In 1986, the stairwell in this parking garage that connected the rooftop parking deck with the shopping streets alongside the garage was permanently locked. The problem, according to the St. Helens Reporter, the local newspaper, was "continued vandalism and anti-social behaviour."
Twenty years later, in 2006, the new staircase shown above was opened, spiraling around a polished steel "millennium needle" standing 20 meters high. The Reporter called it a "pole." The project, according to the Reporter, added an expensive "feature" of questionable value to the downtown area.
Downtown St. Helens, in the north of England east of Liverpool, hadn't had much in the way of expensive features for many years. A bustling mining and manufacturing center in the nineteenth century, it was rusting away of late, with only one factory remaining and a population of about 100,000. The whole region was depressed.
Google "St. Helens needle" and you come up with lots of stories about drug use and street crime, including one about a four-year-old child who had to go to the hospital after stepping on a hypodermic needle on her way home from the park.
Nevertheless, St. Helens city fathers put money into sprucing up the central shopping district, and some gentrification did in fact ensue. Several high-end restaurants moved into empty storefronts near the train station.
And eventually, there was pressure to reconnect the old parking garage more conveniently to the new "George Street Quarter." The needle was the result.
Like any good needle, it has a hole–many piercings, in fact, for lighting up near the point. But a real needle has its hole near the blunt end. This one is what it is.
For whatever it's worth, we note that this is actually the second Good Morning post about parking garages and European urban renewal. It happened in Skopje. And now in St. Helens.
Right outside Rosenbad, the prime minister's chancery in central Stockholm, sits this homeless woman with the face of a fox, huddled in a blanket, with a baby animal, perhaps a fox cub, perhaps a teddy bear, in her lap.
The sculpture, a permanent installation on the granite sidewalk, is from artist Laura Ford's series Rag and Bone. In 2009, the city's newspaper by and for homeless people, known as Situation Sthlm, conducted a poll on where to put the statue; the winning location was this very public and political site.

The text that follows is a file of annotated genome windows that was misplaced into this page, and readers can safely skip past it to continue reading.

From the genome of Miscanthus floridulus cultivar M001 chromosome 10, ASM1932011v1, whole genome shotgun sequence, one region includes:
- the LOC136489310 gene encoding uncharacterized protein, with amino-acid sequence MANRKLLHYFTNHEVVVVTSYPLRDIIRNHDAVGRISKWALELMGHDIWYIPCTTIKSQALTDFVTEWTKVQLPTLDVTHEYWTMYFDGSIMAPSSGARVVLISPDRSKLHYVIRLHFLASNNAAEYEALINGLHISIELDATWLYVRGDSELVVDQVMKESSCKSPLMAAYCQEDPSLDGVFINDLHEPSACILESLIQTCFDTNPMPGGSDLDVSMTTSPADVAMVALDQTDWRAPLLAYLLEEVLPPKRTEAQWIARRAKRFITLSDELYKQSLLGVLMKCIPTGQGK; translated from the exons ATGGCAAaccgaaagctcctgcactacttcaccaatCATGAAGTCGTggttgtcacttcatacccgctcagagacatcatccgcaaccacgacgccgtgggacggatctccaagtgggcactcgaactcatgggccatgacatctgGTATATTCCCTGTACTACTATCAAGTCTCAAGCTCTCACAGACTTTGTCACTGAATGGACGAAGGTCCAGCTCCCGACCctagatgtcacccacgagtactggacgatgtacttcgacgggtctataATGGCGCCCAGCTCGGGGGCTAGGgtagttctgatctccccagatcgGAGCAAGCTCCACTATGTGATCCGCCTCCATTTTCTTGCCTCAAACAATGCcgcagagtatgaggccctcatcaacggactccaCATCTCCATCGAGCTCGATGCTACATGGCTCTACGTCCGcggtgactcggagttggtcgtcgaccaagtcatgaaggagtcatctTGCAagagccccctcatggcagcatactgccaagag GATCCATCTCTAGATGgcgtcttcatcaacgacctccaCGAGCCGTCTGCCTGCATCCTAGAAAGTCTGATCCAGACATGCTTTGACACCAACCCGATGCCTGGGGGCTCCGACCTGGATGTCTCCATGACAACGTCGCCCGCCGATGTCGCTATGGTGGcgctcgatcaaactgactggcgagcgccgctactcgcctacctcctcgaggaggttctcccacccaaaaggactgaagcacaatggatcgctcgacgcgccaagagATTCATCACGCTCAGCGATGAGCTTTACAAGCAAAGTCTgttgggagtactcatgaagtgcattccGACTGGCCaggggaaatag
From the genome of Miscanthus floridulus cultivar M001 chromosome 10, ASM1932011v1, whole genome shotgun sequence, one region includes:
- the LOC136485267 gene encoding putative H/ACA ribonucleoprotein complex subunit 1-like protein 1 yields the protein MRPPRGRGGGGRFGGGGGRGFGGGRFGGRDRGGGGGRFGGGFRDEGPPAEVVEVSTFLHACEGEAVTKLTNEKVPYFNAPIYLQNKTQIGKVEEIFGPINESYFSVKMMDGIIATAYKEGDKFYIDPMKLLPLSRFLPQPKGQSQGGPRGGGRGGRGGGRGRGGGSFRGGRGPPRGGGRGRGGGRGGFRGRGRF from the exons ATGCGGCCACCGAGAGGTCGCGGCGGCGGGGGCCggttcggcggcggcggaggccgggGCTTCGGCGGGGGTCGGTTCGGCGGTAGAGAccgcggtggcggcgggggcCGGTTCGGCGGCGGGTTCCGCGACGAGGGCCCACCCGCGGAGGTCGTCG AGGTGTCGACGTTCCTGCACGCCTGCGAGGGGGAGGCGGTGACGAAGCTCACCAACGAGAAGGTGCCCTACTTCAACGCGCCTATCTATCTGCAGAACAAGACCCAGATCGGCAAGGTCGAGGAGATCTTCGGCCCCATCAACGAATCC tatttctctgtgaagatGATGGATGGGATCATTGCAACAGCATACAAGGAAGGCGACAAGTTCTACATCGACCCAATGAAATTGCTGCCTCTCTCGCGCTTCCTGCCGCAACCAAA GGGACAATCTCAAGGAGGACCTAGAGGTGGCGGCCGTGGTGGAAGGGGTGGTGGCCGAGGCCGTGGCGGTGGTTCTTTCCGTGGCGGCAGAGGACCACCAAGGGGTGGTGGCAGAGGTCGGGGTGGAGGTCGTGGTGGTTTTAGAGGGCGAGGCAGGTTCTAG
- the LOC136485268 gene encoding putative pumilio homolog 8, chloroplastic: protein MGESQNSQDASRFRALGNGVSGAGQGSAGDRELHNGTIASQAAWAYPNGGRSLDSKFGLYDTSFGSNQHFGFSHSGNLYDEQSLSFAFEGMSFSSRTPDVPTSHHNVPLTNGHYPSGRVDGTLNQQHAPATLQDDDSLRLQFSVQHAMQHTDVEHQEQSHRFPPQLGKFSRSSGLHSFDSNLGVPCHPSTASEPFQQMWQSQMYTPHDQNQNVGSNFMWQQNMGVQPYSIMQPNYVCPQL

The fox also has a single boot in her lap, into which passers by frequently drop euros. People who are uncertain about dontating to living, breathing homeless people somehow feel that leaving money for a bronze fox is a good thing to do. That's the world we live in.
In the mid-nineteenth century, the area around the northern Japanese city of Towada was designated as imperial ranchland, devoted to raising horses for the samurai cavalry.
The most famous of these horses was probably First Frost, which Emperor Hirohito rode for propaganda purposes during World War II. The U.S. Navy claimed to confiscate First Frost but actually left it with Hirorhito's personal property. Admiral "Bull" Halsey had promised to ride Hirorhito's horse when the Americans arrived in Tokyo, so another all-white horse was substituted for a ceremonial ride through town, for propaganda purposes.
Towada recalls its heritage with bronze horses spilling out onto a main street designated officially as Government Administration Road, nicknamed Horse Road. There are also 151 cherry trees along the road.
Drawings that can be appreciated only by looking at them in a curved mirror have been around for hundreds of years, but three-dimensional sculpture that reveals itself only in a curved mirror is brand new, perhaps thirty or forty years old. It can't be done without modern computer power, calculating in three dimensions the projection in space of each point on the mirrored surface and generating the "solution" to the digital algorithms via a 3-D printer.
There was often a practical reason for many of the old 2-D mirror drawings; they allowed the artist to ncorporate details into his work that were too racy or politically incorrect for a general audience but of considerable interest to those in the know, who might enjoy them by setting a polished cylinder in front of the painting.
The purpose of 3-D sculpture, on the other hand, such as these works by South African artist and software engineer Jonty Hurwitz, is less utilitarian, more a matter of artistic virtuosity. It's a cool thing that's really, really hard to do, but Hurwitz can pull it off.
Ron Baron's "Lost and Found," bronze luggage and seating, was installed in 2010 in a plaza outside a new Long Island Railroad station in Hempstead, New York.
The twentieth-century stone carvers who worked on the National Cathedral in Washington, D.C., enriched the building with their own personal flourishes. The gargoyle above, for example, is a self-portrait with tools by carver Roger Morigi.
As the project neared completion in the 1980s, National Geographic World sponsored a competition for children to design the final few embellishments. Below is the Darth Vader grotesque, proposed for the competition by Christopher Rader of Kearney, Nebraska; it was sculpted by Jay Hall Carpenter and carved from limestone by Patrick Plunkett. Other sculptures from the contest include a raccoon, a girl with pigtails and braces, and a man with large teeth and an umbrella.